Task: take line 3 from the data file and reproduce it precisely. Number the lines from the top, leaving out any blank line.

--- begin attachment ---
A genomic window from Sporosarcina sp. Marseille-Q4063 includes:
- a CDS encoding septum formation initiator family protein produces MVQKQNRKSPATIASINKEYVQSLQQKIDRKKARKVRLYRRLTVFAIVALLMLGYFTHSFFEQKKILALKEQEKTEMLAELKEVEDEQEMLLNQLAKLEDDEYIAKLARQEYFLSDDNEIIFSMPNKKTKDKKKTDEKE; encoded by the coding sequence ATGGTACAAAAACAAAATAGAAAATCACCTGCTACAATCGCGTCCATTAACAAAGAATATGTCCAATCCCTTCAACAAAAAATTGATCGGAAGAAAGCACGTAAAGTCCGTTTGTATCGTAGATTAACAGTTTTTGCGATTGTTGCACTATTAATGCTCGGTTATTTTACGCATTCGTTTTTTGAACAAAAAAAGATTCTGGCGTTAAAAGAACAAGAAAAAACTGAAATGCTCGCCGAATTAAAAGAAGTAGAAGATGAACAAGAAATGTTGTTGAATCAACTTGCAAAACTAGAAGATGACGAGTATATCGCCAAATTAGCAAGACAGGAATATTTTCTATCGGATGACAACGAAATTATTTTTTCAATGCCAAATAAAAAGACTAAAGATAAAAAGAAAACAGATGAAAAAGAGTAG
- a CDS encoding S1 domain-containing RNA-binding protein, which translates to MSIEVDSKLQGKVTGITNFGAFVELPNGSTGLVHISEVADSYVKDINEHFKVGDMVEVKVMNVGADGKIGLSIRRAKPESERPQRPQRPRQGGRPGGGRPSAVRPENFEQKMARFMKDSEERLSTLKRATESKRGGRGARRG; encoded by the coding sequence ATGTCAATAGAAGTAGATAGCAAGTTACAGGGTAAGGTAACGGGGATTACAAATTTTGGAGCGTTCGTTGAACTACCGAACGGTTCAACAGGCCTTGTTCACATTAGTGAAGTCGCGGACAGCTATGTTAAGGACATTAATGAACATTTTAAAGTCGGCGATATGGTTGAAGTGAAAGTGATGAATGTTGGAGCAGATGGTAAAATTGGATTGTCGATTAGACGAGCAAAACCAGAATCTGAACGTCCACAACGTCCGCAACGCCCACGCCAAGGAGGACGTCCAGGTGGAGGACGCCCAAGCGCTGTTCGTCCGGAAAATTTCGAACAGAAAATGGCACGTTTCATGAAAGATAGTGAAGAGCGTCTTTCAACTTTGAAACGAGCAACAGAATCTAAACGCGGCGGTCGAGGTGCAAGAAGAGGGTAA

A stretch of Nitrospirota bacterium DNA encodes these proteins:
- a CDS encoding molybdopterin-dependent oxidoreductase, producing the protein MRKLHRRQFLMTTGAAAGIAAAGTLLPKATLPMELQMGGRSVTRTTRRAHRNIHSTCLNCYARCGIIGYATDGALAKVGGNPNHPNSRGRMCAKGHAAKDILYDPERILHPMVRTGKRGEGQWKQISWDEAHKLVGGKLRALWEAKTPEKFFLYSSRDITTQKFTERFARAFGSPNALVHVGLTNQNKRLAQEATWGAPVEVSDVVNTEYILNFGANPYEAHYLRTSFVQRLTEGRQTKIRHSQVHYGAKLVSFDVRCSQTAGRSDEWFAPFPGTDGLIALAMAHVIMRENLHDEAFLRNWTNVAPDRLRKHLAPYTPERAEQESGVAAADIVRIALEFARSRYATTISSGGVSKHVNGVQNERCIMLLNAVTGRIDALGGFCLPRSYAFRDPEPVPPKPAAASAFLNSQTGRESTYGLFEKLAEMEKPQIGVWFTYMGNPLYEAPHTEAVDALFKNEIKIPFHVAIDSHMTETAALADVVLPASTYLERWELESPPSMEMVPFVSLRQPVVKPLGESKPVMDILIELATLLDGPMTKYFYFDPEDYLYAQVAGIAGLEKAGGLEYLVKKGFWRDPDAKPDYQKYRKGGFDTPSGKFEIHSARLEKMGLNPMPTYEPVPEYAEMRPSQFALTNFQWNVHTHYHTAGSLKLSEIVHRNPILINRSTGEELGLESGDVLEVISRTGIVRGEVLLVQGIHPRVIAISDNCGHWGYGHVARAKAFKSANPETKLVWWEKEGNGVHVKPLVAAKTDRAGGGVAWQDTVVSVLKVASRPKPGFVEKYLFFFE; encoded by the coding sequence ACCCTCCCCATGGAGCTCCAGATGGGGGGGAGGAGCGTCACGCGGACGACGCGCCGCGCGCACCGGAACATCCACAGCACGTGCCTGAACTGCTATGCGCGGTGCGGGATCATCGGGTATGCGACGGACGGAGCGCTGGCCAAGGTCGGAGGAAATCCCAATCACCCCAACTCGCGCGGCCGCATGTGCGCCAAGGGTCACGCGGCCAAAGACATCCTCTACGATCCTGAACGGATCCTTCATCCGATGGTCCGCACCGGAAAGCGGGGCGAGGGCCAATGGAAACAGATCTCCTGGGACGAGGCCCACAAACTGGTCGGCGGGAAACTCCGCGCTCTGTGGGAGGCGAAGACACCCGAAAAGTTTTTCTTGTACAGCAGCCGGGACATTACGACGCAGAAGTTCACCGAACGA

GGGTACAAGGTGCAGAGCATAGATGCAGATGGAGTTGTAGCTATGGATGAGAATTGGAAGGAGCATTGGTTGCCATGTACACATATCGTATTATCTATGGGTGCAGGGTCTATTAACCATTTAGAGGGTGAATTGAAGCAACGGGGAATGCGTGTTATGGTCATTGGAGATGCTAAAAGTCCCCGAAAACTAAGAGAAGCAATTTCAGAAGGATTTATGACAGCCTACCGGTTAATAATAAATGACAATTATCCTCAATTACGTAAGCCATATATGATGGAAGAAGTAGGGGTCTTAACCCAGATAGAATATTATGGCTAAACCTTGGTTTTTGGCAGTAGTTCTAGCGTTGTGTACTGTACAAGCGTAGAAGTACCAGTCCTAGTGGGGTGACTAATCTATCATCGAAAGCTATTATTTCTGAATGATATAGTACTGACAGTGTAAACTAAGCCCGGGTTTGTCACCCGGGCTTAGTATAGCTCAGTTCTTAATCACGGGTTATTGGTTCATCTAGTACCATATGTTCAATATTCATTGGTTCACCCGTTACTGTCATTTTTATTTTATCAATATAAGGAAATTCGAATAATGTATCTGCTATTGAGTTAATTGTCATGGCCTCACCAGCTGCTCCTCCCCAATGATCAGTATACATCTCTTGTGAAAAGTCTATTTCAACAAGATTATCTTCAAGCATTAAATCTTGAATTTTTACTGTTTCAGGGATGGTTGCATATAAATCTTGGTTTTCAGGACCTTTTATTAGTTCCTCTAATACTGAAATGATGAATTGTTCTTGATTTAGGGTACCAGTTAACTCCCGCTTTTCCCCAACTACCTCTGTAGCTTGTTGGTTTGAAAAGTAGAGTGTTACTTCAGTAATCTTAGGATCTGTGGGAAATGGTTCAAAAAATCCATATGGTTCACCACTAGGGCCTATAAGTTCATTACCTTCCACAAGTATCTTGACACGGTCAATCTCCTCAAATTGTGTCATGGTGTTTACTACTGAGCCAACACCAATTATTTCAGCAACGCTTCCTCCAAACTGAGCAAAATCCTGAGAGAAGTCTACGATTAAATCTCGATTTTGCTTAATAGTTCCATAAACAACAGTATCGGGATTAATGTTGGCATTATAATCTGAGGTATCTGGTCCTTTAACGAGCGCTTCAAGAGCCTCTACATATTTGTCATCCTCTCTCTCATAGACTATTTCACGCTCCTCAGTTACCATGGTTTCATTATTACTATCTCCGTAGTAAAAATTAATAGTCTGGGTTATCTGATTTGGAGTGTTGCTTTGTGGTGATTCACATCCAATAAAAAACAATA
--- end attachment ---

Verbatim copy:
- a CDS encoding S1 domain-containing RNA-binding protein, which translates to MSIEVDSKLQGKVTGITNFGAFVELPNGSTGLVHISEVADSYVKDINEHFKVGDMVEVKVMNVGADGKIGLSIRRAKPESERPQRPQRPRQGGRPGGGRPSAVRPENFEQKMARFMKDSEERLSTLKRATESKRGGRGARRG; encoded by the coding sequence ATGTCAATAGAAGTAGATAGCAAGTTACAGGGTAAGGTAACGGGGATTACAAATTTTGGAGCGTTCGTTGAACTACCGAACGGTTCAACAGGCCTTGTTCACATTAGTGAAGTCGCGGACAGCTATGTTAAGGACATTAATGAACATTTTAAAGTCGGCGATATGGTTGAAGTGAAAGTGATGAATGTTGGAGCAGATGGTAAAATTGGATTGTCGATTAGACGAGCAAAACCAGAATCTGAACGTCCACAACGTCCGCAACGCCCACGCCAAGGAGGACGTCCAGGTGGAGGACGCCCAAGCGCTGTTCGTCCGGAAAATTTCGAACAGAAAATGGCACGTTTCATGAAAGATAGTGAAGAGCGTCTTTCAACTTTGAAACGAGCAACAGAATCTAAACGCGGCGGTCGAGGTGCAAGAAGAGGGTAA